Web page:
The Color of War
Reviewer: C. Peter Chen
Review Date: 14 Jul 2012
Full Title: The Color of War: How One Battle Broke Japan and Another Changed America
While the United States billed the war against the Axis powers as a crusade against tyranny, within its borders, the Americans oppressed groups of their fellow citizens based on the color of their skin. Considered not intelligent enough to be a soldier in a war fought with modern equipment and sophisticated tactics, most African-Americans served in racially-segregated rear echelon units as manual laborers. At the Port Chicago ammunition depot in California, United States, African-American stevedores loaded ammunition onto ships for delivery to, among other places, the island of Saipan in the Mariana Islands where the largest battle yet in the Pacific War was raging. Lacking proper training and pushed to their physical limits, disaster struck as ammunition detonated, killing many. In the aftermath of the explosion, a small group of African-Americans refused to work, fearing another accident. Instead of punishing them for insubordination, a court martial tried them for the much more serious crime of mutiny, intending to make an example in order to keep African-American servicemen in line. In The Color of War, author James Campbell told this battle that took place on the American home front.
Campbell devoted the first half of the book telling the often tough upbringing of the African-Americans who would soon gather at Port Chicago. Though they were among the first African-Americans to be accepted into the United States Marine Corps, being trained as riflemen before all else just like their Caucasian comrades, it did not surprise them as they were treated like second class trainees just like they were treated as second class citizens in the civilian world. Upon earning their "eagle, globe, and anchor" emblem which made them Marines, they found themselves shipped to places such as Port Chicago to perform menial labor. At Port Chicago, the men loaded bombs onto ships destined for the front lines, some not realizing they lacked the appropriate skills to do so while others slowly got the feeling that their Caucasian officers competed with one another to see whose dock workers could load more tonnage at the end of each day, thus overlooking some safety concerns. Campbell told of the aftermath of the 1944 Port Chicago disaster with skill, vividly describing the destruction of the port and the thoughts of those who had direct contact with the area. When the African-Americans became scapegoats, I felt as enraged as what the men must have felt. As the officers decided to try those who refused to continue their stevedore work until safety conditions improved, for the crime of mutiny, I could only shake my head in disbelief that merely 70 years ago the people of this country could be so petty, so bigoted, and so accepting of such injustice. The author did a good job not only telling the history but also stirring my emotions. Perhaps not so neutral in his stance, he pushed forth the understanding of the history of African-Americans in US military service just a bit further nevertheless.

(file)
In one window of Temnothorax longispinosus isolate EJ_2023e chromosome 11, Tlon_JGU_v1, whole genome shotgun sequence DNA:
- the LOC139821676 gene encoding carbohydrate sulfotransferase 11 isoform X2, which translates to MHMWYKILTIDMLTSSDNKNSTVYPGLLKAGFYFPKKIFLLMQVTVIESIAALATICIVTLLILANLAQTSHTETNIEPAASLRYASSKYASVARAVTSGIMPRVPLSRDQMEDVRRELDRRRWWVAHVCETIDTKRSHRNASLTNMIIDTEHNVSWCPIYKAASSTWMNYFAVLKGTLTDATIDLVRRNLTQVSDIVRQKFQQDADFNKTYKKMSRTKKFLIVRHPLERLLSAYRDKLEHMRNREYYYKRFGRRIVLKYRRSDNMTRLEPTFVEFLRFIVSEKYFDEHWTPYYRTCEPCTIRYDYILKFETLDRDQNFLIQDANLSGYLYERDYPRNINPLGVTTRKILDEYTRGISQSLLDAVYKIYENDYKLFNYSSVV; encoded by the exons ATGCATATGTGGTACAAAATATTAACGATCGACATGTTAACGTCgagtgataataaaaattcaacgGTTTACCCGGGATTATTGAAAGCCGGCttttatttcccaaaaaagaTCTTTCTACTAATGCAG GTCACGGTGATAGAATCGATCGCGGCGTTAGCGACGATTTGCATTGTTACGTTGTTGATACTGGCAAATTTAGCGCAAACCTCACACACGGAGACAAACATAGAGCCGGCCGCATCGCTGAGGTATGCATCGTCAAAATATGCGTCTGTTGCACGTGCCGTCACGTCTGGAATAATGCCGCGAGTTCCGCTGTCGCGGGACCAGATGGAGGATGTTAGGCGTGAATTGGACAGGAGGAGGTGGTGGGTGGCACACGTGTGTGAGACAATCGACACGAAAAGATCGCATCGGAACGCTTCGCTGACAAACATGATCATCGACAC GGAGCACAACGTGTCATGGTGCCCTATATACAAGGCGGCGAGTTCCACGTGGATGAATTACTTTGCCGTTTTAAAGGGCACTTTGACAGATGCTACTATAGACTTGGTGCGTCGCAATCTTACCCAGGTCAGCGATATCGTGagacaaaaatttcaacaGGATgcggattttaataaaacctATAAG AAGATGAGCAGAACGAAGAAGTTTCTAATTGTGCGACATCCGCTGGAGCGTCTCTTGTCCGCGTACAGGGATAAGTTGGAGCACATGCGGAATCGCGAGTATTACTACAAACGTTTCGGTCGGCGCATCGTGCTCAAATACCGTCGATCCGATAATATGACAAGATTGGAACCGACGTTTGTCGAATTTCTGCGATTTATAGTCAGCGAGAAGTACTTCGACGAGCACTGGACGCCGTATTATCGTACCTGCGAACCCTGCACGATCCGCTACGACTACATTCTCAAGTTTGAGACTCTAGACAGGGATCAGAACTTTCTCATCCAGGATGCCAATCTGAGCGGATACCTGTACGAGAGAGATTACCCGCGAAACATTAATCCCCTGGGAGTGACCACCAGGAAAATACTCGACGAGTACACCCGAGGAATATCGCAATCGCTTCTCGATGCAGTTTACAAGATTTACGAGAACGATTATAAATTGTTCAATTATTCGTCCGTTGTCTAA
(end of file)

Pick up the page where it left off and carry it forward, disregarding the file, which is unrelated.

Interweaved with the Port Chicago development, Campbell also told of the battle on Saipan. While this great battle no doubt increased the burden on the port back on the home front, I felt the author failed in making a concrete connection between the two events. What I got as I went through this book was the feeling that there were two parallel storylines going on at the same time without intersecting each other. His efforts describing the Mariana Islands campaign, which in itself demanded a book twice the size as The Color of War, was thus relatively superficial, feeling like great diversions that added little to the main theme of the book surrounding the African-American Marines.
Campbell's extended epilogue detailing the lives of the main cast of characters after the war and the evolution of the United States military in terms of racial integration was most fascinating and very much appreciated. The inclusion of the conspiracy theory that the Port Chicago explosion was actually nuclear in nature was yet another diversion, but a fun one at that, and in fact I felt the epilogue was indeed the best place for such diversions.
I had reviewed this title in its audio book format. I had previously enjoyed other books read by Stephen Hoye, and I felt that he did a fine job with this title as well.
People not of European descent had faced difficulties throughout different periods in American history, and prejudices, though greatly reduced, continues to this day. The Color of War provided a glimpse of the role of racism in American policy during WW2, and served as a good complement to other titles on race relations in the United States.
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James Forrestal, Secretary of the Navy, 23 Feb 1945